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Thanks, Leif. I would feel more comfortable setting up such speakers in a room that is significantly wider, but at least Greg seems to have taken care of some side wall reflections. The great length of the room is definitely a plus, and will help with the bass. It is good to hear that there were no obvious room nodes. Hard to tell from the picture, but I assume the distance from tweeter to listener's ear is greater than 10 feet?
 

SeagoatLeo

Well-Known Member
Feb 24, 2015
39
22
213
I noticed that you have a pair of hallographs at the rear corners of your room. Ben Piazza had me place my front pair directly to the left and rear of my speakers (and the rear pair had to go in the opposing corners). They are used with Legacy Focus speakers (they need the Hallographs to focus the sound). He indicated that they should be placed as close to the rear of the speakers as possible. Do you really need them with the Ultra 9s?

My listening room is entirely different then yours with an extreme built in bass trap, 16" thick multi-layered/chambered walls/doors, no other openings designed by Acoustic Fields, 15' X 19'6" X 10' with 6" suspended acoustic foam panelled absorption and 4" acoustic foam panelled side walls. I use Synergistic Research HFTs on the walls, primarily the front wall with 12,, 4 on the rear, one ceiling and 6 on the side walls. There are also a pair of HFT speaker kits. After hearing the Ultra 11, my wife and I decided that the Ultra 9 would be the finest speaker made to fit in our room, cost prohibitive at this time. Do you think there would be any benefit to using the HFT speaker kits on the Ultra 9, or even an Ultra 55?
 

JackD201

WBF Founding Member
Apr 21, 2010
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Manila, Philippines
If you already have them, there's no harm in trying :)

There's a new model coming out that just might fit the bill Leo. Shhhhh. You didn't hear it from me :D
 
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JackD201

WBF Founding Member
Apr 21, 2010
11,766
779
660
Manila, Philippines
Hi Al,

His room is 13' wide x 45' long with 7'2" ceiling.
I was terrified when I first saw his room but quickly learned just how fantastic it was. He has another room almost the exact same dimensions that runs parallel to his audio room. There are two different entrances that join these two rooms and they work fantastic for pressure relief. I was completely blown away. Waling around his room there was next to no noticeable dips and peaks in the bass response.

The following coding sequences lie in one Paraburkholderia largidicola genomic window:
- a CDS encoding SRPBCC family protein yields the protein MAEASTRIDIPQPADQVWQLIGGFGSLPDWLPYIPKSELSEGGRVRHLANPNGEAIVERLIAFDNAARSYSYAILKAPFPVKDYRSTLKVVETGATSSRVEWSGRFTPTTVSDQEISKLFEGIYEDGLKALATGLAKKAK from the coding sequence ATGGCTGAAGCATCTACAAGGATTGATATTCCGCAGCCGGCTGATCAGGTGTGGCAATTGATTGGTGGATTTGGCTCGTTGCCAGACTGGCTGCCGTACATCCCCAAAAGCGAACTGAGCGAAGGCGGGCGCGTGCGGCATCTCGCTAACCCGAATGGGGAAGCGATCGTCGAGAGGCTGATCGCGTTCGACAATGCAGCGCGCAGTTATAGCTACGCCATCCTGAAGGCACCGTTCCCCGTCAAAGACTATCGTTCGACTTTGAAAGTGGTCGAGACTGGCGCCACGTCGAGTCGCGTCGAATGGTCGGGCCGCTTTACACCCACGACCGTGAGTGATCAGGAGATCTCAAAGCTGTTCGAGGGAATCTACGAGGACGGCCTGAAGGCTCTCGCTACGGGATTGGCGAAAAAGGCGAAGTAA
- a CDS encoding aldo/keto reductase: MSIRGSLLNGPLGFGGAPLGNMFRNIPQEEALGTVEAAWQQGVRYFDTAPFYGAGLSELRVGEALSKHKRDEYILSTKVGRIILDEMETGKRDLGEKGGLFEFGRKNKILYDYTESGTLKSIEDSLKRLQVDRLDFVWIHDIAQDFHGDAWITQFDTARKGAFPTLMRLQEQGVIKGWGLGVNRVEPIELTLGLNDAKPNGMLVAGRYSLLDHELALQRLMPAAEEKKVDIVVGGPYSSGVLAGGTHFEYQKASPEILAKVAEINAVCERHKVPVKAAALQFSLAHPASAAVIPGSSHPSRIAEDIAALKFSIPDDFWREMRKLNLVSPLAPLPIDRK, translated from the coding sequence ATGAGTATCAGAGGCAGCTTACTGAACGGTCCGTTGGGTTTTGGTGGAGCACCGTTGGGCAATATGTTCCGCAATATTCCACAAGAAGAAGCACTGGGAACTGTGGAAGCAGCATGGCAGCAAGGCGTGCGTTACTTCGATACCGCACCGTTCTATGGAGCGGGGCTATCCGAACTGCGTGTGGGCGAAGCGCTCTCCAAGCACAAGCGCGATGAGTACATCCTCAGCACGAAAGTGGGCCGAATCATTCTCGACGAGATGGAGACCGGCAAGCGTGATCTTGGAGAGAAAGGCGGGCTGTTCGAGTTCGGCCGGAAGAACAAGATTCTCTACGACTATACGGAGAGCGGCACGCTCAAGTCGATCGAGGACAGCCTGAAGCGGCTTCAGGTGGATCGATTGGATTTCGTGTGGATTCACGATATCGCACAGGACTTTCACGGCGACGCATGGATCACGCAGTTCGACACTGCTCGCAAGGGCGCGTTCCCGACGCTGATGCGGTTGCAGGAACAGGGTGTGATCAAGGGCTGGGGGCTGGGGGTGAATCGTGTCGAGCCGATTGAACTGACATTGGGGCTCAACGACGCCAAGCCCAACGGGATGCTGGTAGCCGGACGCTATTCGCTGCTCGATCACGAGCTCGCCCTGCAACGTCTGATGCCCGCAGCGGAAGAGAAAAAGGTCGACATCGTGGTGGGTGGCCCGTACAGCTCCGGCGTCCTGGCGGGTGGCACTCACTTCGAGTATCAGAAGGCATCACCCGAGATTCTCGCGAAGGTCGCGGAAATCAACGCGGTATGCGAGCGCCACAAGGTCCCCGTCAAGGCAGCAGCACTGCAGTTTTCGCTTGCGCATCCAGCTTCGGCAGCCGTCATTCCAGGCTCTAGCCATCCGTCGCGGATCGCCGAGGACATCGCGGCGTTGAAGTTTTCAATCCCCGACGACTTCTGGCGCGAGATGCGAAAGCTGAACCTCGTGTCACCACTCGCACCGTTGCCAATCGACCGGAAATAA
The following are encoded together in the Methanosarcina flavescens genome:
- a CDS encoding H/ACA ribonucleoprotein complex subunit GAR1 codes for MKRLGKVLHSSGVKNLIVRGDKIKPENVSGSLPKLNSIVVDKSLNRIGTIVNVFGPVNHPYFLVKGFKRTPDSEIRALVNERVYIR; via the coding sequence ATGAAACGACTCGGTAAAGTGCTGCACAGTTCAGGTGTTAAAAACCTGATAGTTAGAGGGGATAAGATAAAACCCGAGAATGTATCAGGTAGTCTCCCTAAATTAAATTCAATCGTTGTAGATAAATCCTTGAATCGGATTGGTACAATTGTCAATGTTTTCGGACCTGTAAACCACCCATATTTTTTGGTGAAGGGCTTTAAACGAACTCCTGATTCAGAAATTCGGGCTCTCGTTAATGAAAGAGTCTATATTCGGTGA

Ya know what they say... best bass trap is an open door or window :D
 

SeagoatLeo

Well-Known Member
Feb 24, 2015
39
22
213
My Listening Room Construction It is custom but not SOTA materials - Overwhelmingly superior to my prior listening room
Floor-Poured steel reinforced to 12” 3000 lb. PSI concrete floor
Walls-
1” MDF
1/8” thick Acoustiblok vinyl sound barrier
¾” MDF
3 x 12 vertical studs, 14.5” on center
Staggered 12.6” wide 2 x 12 and 4 x 12 per vertical stud channel
13” X 4” X 48” 72lb. 4 chamber activated charcoal absorption filters staggered vertically up/down/up/down
4” Rockwool insulation over vacant stud channel area adjacent to filters Flexseal all joints
¾” cherry plywood
Doors-Same construction as Walls 17" thick swinging 84" & 96" high
Side Walls -
5X 4' X 2' X 3" wood framed acoustic absorption panels
Ceiling
4' Sound Absorption Blankets
4” Rockwool
2 x 8 horizontal beams
5/8” X drywall paneling Flexseal all joints
1/8” thick Acoustiblok vinyl sound barrier
¾” cherry plywood
Ceiling - 6X 5' X 3' X 6" wood framed acoustic absorption panels
Recessed 9 BR 40 65 Watt LED floodlights
2 Ton HVAC split system, low speed, high volume
90+ oz. plush cut pile carpeting
Power-Separate Sub-panel for audio only outlets, 10 gauge wiring, 20 amp breakers. Nothing special.
Synergistic Research Blue Outlets, twin paired per breaker. Two Perfect Path Omega E+ Mats on Power Panels, and Four on Bryston BIT-20 Isolation transformer (power amps excluded).
No other openings or windows.

I recognize my audio system is not as good as most of the posters (speakers in particular) here but with this room, it is 35% as good as the VS Ultra 11/VAC showroom I've heard. No bass problems whatsoever and plays -3 db to 25 Hz.
 

QuadDiffusor

VIP/Donor
Apr 3, 2017
198
122
250
Hong Kong
Are the dates on the first few posts / articles correct? I thought Greg only received his Ultra 9s in 2Q-2020? Episode 6 of the Audio Analyst (the Ultra 7’s debut) was posted on YouTube on Jun-15- 2020. Were the first few videos undergoing deep cryogenic treatment?